Dollars don’t lie: The public clearly wants it, and it keeps getting bigger and bigger.
But sports betting still remains technically illegal — for almost all of the country. The question is: How much longer will the nation tolerate this outdated thinking?
Let’s review: A record $158 million was legally wagered on Super Bowl LII at Nevada sportsbooks.
Yet the American Gaming Association estimates this $158 million amount is a lousy, ridiculous drop in the gambling bucket. The group says Americans wagered $4.6 billion on the biggest game of the year.
That means a staggering 97% of all bets placed on Super Bowl LII were illegal.
Something has to give.
Can the major sports leagues continue to pretend there isn’t a deep, passionate desire to gamble on games? Can state governments — starved for revenue and tax dollars — continue to ignore the potential revenue stream?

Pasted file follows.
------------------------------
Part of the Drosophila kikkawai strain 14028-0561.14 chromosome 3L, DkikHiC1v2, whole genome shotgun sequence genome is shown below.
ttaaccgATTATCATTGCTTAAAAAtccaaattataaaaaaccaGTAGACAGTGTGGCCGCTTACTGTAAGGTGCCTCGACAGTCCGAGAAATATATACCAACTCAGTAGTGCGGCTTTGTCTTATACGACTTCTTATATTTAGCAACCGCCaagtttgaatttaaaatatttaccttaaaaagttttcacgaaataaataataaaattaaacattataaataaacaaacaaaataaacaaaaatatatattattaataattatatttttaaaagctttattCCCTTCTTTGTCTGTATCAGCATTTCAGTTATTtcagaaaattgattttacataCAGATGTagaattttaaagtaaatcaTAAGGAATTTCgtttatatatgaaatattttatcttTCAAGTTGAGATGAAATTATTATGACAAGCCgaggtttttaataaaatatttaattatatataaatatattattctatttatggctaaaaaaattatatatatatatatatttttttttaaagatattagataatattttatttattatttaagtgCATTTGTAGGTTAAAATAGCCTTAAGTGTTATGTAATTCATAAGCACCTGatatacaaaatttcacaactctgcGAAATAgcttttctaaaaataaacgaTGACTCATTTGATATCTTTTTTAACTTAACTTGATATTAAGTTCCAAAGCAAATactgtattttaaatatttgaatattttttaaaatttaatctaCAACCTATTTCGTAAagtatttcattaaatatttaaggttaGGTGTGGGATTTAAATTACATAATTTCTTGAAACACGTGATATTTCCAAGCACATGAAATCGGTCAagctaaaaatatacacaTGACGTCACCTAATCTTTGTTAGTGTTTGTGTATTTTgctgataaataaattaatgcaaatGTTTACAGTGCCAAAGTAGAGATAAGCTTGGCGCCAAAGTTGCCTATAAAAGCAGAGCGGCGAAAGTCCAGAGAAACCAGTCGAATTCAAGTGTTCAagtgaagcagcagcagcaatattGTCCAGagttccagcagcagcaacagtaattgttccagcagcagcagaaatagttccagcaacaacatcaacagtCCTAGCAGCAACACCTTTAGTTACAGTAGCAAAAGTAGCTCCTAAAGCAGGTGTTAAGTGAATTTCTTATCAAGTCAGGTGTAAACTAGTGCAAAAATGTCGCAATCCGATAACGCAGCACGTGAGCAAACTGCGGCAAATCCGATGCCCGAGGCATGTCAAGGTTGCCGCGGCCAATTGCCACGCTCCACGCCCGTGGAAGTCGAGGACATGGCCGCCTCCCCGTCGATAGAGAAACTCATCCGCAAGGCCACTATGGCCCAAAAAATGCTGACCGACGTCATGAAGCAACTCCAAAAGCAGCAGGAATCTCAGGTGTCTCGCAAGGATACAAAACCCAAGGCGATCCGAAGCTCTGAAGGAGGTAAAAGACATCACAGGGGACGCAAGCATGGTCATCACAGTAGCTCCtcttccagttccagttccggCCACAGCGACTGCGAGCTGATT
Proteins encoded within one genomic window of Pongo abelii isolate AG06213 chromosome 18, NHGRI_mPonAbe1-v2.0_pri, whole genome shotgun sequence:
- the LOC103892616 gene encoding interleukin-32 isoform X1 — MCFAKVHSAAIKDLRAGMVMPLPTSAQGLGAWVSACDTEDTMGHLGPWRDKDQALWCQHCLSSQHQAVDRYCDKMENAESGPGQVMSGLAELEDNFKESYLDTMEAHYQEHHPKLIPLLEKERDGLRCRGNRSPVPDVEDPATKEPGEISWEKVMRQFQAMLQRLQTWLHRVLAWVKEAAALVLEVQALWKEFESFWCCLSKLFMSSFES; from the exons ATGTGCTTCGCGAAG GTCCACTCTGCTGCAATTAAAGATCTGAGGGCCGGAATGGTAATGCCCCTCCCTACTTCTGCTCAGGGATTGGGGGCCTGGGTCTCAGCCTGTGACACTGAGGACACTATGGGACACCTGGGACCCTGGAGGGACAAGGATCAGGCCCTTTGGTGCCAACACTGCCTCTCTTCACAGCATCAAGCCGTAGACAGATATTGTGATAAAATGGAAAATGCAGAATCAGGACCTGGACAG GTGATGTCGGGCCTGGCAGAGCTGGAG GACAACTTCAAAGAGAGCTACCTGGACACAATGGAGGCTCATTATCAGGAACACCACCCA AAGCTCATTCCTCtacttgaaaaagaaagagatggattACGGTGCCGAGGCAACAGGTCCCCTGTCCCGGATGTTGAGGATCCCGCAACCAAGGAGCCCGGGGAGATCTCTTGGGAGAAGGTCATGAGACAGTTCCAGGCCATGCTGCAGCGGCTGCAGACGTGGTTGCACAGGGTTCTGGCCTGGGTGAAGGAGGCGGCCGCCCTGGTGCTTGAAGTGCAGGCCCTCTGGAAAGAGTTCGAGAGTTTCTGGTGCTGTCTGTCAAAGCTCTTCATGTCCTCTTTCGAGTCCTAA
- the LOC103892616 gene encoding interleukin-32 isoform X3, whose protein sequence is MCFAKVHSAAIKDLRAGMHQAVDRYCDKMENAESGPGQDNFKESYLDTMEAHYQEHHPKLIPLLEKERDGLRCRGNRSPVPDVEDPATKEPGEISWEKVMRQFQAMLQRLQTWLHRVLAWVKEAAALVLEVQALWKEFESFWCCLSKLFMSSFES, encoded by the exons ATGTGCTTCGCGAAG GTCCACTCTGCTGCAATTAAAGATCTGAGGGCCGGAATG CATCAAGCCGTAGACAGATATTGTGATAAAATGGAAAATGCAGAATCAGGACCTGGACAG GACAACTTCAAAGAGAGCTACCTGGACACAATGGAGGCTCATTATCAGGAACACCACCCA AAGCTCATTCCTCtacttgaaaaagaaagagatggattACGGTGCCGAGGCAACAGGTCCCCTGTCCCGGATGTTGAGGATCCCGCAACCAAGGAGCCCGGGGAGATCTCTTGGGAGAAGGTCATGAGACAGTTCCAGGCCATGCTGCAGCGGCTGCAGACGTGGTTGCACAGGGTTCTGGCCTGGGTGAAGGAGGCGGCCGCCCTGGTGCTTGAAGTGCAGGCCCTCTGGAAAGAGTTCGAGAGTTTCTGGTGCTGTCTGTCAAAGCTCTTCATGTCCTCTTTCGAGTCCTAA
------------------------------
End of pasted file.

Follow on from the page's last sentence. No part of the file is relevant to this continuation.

“Thanks to the failed federal ban on sports betting, Americans are sending billions of their hard-earned dollars to corner bookies, shady offshore operators and other criminal enterprises,” said Geoff Freeman, president and CEO of the American Gaming Association. “The big question we’re asking: Is 2018 finally the year when governments, sporting bodies and the gaming industry work together to put the illegal sports betting market out of business?”
How long will the American ban last? When will sports betting be properly legalized and regulated in the U.S. — just like the rest of the world?
How long will the public tolerate a ban on something it clearly wants?